Plague in Madagascar
What is the situation of plague in Madagascar?
CORRIGENDUM 19 February 2015
* This sentence was updated from: From August 2014 to end-December 2014, 13 cases were detected there.
** This sentence was added to provide additional clarification.
11 February 2015 -- WHO and Madagascar’s Ministry of Health have completed a second investigation of the plague situation in that country. The investigation was further supported by experts from the Plague Central Laboratory at the country’s Institut Pasteur.
The outbreak, which began in September 2014 and peaked from November through end-December, has slowed for the time being. However, the plague season on the island continues until April. Health officials are keeping a close watch over the situation, especially after the disruption caused in mid-January by heavy rains and flooding from Tropical Storm Chedza.
Plague has a well-documented high epidemic potential, especially in its pneumonic form, which can spread directly from one person to another via coughing. Evidence that the disease has gained a foothold in slum areas of Antananarivo, the capital city, reinforces the need for heightened vigilance. On November 2014, 2 cases (1 probable, 1 confirmed) were detected there.* No human case has since been reported in the capital.**
Altogether and since September 2014, 263 cases, including 71 deaths, have been reported to date, representing a case fatality rate of 27%. The district of Amparafavarola in the central highlands has been the most heavily affected area, where cases of pneumonic plague continued to be reported during the first week of January.
Treatment with common antibiotics such as tetracyclines, gentamycin or streptomycin are efficient on human plague but their efficacy depends on early detection. When this is the case, case fatality can be reduced from 60% to less than 15% for bubonic plague. This is especially important for the pneumonic form, which is highly contagious, can kill in less than 24 hours, and is invariably fatal in the absence of treatment.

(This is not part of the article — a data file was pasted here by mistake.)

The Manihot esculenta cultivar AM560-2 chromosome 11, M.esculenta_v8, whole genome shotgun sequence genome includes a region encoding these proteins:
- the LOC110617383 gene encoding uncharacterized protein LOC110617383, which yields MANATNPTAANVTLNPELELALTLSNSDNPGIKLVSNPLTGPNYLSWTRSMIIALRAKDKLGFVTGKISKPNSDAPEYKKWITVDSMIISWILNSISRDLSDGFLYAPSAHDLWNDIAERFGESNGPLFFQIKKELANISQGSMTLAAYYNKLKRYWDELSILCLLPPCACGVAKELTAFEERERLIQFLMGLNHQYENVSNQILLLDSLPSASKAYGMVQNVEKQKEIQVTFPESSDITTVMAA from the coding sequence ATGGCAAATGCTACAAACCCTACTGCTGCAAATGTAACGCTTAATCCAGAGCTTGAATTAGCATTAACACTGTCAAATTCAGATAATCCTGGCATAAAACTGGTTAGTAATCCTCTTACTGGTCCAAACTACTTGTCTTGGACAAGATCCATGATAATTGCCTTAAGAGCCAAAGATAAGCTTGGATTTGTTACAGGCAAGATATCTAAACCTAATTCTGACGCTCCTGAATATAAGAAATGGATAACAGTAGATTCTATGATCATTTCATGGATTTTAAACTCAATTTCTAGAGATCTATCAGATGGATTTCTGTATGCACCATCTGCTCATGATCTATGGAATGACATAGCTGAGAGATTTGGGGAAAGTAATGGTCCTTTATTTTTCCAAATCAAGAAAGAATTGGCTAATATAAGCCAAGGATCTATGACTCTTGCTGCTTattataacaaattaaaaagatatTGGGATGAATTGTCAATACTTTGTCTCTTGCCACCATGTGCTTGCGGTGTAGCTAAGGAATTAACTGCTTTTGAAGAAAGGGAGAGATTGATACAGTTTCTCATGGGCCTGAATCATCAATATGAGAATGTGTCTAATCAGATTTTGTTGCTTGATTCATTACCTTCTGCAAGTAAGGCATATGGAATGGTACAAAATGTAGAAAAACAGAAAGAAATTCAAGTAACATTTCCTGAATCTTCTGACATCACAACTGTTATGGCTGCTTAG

A robust and sensitive diagnostic test, developed at the country’s Institut Pasteur and subsequently introduced elsewhere in Africa and in South America with WHO support, produces reliable results in 15 minutes, greatly facilitating containment efforts. However, control of plague outbreaks in Madagascar has been complicated by development of resistance to deltamethrin – the first-line insecticide – in the fleas that transmit the disease from rats to humans.
Plague is endemic on the island, where outbreaks have resurfaced nearly every year since 1980. Over the past 3 years, the annual number of cases has steadily increased, making Madagascar the country most severely affected by plague worldwide.
On 4 February 2015, the African Development Bank announced a grant of US$ 1 million to support the containment of plague and other epidemic-prone diseases in Madagascar. The grant, which will be managed by WHO in collaboration with the Ministry of Health, is being used to upgrade isolation and laboratory facilities and to purchase antibiotics, insecticides, diagnostic kits, and equipment, including personal protective equipment for front-line responders.
Worldwide, the distribution of plague is geographically localized to areas where conditions of landscape and weather favour a high concentration of rodents and fleas. WHO has identified natural plague foci in around 20 countries in Africa, America, and Asia. Weak health systems and low standards of environmental hygiene are risk factors for outbreaks of human plague.
WHO does not recommend any travel or trade restriction based on the current information available.**
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